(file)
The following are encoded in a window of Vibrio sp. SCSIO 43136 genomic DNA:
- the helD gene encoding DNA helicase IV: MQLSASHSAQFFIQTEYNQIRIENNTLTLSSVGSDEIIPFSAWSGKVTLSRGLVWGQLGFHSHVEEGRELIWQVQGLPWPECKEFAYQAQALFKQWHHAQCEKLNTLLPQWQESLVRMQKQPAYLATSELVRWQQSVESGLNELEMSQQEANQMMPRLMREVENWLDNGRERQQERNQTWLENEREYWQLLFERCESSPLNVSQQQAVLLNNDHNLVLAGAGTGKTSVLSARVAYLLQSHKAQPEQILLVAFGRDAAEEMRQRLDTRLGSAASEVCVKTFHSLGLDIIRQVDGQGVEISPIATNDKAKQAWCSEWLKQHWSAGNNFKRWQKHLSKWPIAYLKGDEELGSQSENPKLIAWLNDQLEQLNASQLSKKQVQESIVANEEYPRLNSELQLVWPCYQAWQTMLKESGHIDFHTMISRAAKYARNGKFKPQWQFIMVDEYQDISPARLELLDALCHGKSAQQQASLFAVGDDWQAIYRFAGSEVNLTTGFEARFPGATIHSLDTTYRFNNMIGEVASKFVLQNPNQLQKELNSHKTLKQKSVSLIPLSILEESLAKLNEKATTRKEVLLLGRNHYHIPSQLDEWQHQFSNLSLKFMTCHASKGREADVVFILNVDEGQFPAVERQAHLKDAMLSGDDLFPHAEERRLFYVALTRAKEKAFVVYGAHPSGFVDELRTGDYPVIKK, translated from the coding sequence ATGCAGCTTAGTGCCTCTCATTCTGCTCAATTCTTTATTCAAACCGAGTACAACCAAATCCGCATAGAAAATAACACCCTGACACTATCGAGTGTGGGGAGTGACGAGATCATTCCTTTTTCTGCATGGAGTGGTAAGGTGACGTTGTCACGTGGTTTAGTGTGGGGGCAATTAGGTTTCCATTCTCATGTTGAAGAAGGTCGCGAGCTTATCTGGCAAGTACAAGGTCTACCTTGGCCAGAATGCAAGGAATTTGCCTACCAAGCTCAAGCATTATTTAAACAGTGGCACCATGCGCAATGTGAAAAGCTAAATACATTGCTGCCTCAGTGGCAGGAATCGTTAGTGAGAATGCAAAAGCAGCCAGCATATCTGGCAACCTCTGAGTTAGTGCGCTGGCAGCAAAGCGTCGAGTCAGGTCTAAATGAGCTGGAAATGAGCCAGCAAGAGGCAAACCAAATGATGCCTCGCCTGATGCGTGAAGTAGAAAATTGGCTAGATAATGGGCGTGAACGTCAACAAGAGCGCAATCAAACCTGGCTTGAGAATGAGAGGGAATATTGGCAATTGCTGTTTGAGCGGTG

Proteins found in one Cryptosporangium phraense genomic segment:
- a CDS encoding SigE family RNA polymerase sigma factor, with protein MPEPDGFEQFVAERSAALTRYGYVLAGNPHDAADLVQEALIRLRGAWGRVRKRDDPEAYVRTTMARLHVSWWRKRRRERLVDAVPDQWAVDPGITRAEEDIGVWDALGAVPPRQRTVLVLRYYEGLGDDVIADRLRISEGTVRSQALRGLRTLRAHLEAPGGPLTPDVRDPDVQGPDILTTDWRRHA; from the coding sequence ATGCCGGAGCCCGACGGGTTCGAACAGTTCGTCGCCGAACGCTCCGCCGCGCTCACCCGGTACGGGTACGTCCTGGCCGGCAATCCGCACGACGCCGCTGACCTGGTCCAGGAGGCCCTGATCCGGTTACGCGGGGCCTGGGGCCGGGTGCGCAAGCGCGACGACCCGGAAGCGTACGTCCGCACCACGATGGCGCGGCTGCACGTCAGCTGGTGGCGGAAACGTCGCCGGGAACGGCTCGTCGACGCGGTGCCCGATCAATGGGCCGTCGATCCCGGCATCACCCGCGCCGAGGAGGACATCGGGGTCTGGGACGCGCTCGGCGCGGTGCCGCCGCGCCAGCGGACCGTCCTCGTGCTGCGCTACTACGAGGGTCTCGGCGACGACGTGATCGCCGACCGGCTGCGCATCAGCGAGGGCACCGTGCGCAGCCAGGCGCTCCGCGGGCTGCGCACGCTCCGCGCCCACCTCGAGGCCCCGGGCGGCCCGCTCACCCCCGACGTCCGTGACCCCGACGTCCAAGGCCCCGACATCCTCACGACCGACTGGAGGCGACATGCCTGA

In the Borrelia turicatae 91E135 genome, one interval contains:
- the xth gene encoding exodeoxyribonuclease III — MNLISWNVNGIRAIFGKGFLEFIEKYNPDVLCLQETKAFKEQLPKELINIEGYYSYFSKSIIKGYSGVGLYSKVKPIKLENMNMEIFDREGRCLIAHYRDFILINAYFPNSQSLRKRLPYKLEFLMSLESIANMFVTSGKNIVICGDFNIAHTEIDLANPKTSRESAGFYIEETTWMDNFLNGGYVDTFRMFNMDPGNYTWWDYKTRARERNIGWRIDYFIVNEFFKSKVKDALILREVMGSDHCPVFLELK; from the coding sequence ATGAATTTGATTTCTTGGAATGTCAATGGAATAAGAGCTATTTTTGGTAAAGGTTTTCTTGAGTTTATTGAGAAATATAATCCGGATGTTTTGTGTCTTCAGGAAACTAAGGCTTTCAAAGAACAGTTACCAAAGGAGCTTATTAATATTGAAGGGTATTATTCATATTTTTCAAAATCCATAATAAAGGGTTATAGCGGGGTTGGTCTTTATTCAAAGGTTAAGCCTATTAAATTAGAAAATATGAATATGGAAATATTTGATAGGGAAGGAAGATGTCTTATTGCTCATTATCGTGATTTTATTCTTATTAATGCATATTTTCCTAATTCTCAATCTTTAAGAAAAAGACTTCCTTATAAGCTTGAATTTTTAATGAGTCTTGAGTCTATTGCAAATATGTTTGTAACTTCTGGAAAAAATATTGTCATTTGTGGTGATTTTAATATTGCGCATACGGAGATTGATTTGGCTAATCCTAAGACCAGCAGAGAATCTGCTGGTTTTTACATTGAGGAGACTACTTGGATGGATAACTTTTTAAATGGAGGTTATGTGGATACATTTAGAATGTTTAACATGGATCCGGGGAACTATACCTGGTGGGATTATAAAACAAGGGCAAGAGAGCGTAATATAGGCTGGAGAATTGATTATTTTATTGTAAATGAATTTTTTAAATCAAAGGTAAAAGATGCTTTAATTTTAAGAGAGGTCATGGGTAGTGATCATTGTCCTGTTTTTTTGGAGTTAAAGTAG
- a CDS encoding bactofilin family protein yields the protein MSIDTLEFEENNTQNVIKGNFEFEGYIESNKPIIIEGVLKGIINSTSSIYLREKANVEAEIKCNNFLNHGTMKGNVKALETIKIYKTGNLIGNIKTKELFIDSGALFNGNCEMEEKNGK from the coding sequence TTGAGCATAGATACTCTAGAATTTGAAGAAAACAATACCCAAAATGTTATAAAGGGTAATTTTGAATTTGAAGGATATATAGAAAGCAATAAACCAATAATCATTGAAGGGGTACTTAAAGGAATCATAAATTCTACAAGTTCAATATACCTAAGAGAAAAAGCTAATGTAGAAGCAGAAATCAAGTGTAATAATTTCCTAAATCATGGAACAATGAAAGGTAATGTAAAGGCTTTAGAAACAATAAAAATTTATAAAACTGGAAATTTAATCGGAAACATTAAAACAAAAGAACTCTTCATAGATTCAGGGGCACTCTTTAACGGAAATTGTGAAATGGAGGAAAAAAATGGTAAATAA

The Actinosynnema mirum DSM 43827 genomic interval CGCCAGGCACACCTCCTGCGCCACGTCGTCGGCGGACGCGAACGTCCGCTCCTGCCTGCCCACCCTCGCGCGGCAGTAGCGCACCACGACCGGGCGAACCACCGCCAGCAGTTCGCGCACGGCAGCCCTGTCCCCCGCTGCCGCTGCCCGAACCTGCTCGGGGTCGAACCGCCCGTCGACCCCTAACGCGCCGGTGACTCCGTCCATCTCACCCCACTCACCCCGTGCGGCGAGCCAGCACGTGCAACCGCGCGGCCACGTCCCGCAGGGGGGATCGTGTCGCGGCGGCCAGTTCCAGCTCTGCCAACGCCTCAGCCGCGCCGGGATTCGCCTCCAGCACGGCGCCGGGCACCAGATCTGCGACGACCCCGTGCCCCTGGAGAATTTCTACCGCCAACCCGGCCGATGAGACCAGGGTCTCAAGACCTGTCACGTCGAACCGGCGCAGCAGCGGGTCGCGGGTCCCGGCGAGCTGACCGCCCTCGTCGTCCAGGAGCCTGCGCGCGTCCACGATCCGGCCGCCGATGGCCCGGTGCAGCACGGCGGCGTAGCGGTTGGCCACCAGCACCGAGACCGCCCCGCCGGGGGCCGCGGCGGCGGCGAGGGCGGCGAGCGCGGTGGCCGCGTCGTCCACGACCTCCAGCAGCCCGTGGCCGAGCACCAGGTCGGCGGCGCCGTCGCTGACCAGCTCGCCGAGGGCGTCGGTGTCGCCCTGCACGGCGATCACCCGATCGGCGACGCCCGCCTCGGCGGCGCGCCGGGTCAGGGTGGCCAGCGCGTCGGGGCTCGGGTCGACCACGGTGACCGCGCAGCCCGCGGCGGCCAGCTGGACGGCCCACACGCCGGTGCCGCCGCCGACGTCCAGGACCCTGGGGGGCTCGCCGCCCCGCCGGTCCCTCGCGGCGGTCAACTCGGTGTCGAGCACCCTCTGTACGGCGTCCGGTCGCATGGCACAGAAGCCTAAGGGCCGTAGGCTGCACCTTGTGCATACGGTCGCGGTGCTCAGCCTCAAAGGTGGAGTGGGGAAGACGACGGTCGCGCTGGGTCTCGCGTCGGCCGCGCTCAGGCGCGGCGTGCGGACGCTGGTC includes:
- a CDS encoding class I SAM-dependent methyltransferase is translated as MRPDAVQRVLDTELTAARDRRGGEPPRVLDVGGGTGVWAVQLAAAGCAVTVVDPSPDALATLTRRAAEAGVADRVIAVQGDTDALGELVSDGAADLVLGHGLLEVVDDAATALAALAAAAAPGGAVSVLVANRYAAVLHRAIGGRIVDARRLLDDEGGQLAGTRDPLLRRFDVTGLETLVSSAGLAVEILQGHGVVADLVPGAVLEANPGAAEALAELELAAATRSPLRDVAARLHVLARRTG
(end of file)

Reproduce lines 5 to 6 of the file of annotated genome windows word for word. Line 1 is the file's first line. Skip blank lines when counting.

In the Borrelia turicatae 91E135 genome, one interval contains:
- the xth gene encoding exodeoxyribonuclease III — MNLISWNVNGIRAIFGKGFLEFIEKYNPDVLCLQETKAFKEQLPKELINIEGYYSYFSKSIIKGYSGVGLYSKVKPIKLENMNMEIFDREGRCLIAHYRDFILINAYFPNSQSLRKRLPYKLEFLMSLESIANMFVTSGKNIVICGDFNIAHTEIDLANPKTSRESAGFYIEETTWMDNFLNGGYVDTFRMFNMDPGNYTWWDYKTRARERNIGWRIDYFIVNEFFKSKVKDALILREVMGSDHCPVFLELK; from the coding sequence ATGAATTTGATTTCTTGGAATGTCAATGGAATAAGAGCTATTTTTGGTAAAGGTTTTCTTGAGTTTATTGAGAAATATAATCCGGATGTTTTGTGTCTTCAGGAAACTAAGGCTTTCAAAGAACAGTTACCAAAGGAGCTTATTAATATTGAAGGGTATTATTCATATTTTTCAAAATCCATAATAAAGGGTTATAGCGGGGTTGGTCTTTATTCAAAGGTTAAGCCTATTAAATTAGAAAATATGAATATGGAAATATTTGATAGGGAAGGAAGATGTCTTATTGCTCATTATCGTGATTTTATTCTTATTAATGCATATTTTCCTAATTCTCAATCTTTAAGAAAAAGACTTCCTTATAAGCTTGAATTTTTAATGAGTCTTGAGTCTATTGCAAATATGTTTGTAACTTCTGGAAAAAATATTGTCATTTGTGGTGATTTTAATATTGCGCATACGGAGATTGATTTGGCTAATCCTAAGACCAGCAGAGAATCTGCTGGTTTTTACATTGAGGAGACTACTTGGATGGATAACTTTTTAAATGGAGGTTATGTGGATACATTTAGAATGTTTAACATGGATCCGGGGAACTATACCTGGTGGGATTATAAAACAAGGGCAAGAGAGCGTAATATAGGCTGGAGAATTGATTATTTTATTGTAAATGAATTTTTTAAATCAAAGGTAAAAGATGCTTTAATTTTAAGAGAGGTCATGGGTAGTGATCATTGTCCTGTTTTTTTGGAGTTAAAGTAG